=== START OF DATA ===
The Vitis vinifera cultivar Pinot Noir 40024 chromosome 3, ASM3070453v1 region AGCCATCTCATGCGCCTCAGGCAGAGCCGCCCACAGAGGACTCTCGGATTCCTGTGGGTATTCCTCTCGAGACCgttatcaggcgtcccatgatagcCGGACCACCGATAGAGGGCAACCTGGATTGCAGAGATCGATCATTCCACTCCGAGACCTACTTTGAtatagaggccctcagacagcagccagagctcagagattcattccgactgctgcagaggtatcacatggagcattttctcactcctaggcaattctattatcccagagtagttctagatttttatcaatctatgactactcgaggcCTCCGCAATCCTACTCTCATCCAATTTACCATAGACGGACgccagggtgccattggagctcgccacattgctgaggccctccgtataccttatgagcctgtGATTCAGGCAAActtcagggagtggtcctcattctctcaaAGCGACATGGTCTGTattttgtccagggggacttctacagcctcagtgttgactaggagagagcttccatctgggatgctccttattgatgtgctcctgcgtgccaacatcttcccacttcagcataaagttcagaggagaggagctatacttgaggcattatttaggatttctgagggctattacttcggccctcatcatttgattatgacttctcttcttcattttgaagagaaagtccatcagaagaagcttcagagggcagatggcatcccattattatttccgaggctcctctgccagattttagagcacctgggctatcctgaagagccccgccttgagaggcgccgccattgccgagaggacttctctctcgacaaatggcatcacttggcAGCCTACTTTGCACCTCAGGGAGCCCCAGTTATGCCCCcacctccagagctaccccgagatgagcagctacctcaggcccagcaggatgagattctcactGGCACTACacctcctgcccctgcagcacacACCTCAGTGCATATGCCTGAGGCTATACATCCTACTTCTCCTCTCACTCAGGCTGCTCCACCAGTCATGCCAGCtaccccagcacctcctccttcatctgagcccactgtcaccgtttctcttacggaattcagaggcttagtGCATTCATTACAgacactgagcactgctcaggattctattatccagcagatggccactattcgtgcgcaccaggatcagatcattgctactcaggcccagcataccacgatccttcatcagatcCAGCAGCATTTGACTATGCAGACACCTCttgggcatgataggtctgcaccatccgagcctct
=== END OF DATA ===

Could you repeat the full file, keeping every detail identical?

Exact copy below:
The Vitis vinifera cultivar Pinot Noir 40024 chromosome 3, ASM3070453v1 region AGCCATCTCATGCGCCTCAGGCAGAGCCGCCCACAGAGGACTCTCGGATTCCTGTGGGTATTCCTCTCGAGACCgttatcaggcgtcccatgatagcCGGACCACCGATAGAGGGCAACCTGGATTGCAGAGATCGATCATTCCACTCCGAGACCTACTTTGAtatagaggccctcagacagcagccagagctcagagattcattccgactgctgcagaggtatcacatggagcattttctcactcctaggcaattctattatcccagagtagttctagatttttatcaatctatgactactcgaggcCTCCGCAATCCTACTCTCATCCAATTTACCATAGACGGACgccagggtgccattggagctcgccacattgctgaggccctccgtataccttatgagcctgtGATTCAGGCAAActtcagggagtggtcctcattctctcaaAGCGACATGGTCTGTattttgtccagggggacttctacagcctcagtgttgactaggagagagcttccatctgggatgctccttattgatgtgctcctgcgtgccaacatcttcccacttcagcataaagttcagaggagaggagctatacttgaggcattatttaggatttctgagggctattacttcggccctcatcatttgattatgacttctcttcttcattttgaagagaaagtccatcagaagaagcttcagagggcagatggcatcccattattatttccgaggctcctctgccagattttagagcacctgggctatcctgaagagccccgccttgagaggcgccgccattgccgagaggacttctctctcgacaaatggcatcacttggcAGCCTACTTTGCACCTCAGGGAGCCCCAGTTATGCCCCcacctccagagctaccccgagatgagcagctacctcaggcccagcaggatgagattctcactGGCACTACacctcctgcccctgcagcacacACCTCAGTGCATATGCCTGAGGCTATACATCCTACTTCTCCTCTCACTCAGGCTGCTCCACCAGTCATGCCAGCtaccccagcacctcctccttcatctgagcccactgtcaccgtttctcttacggaattcagaggcttagtGCATTCATTACAgacactgagcactgctcaggattctattatccagcagatggccactattcgtgcgcaccaggatcagatcattgctactcaggcccagcataccacgatccttcatcagatcCAGCAGCATTTGACTATGCAGACACCTCttgggcatgataggtctgcaccatccgagcctct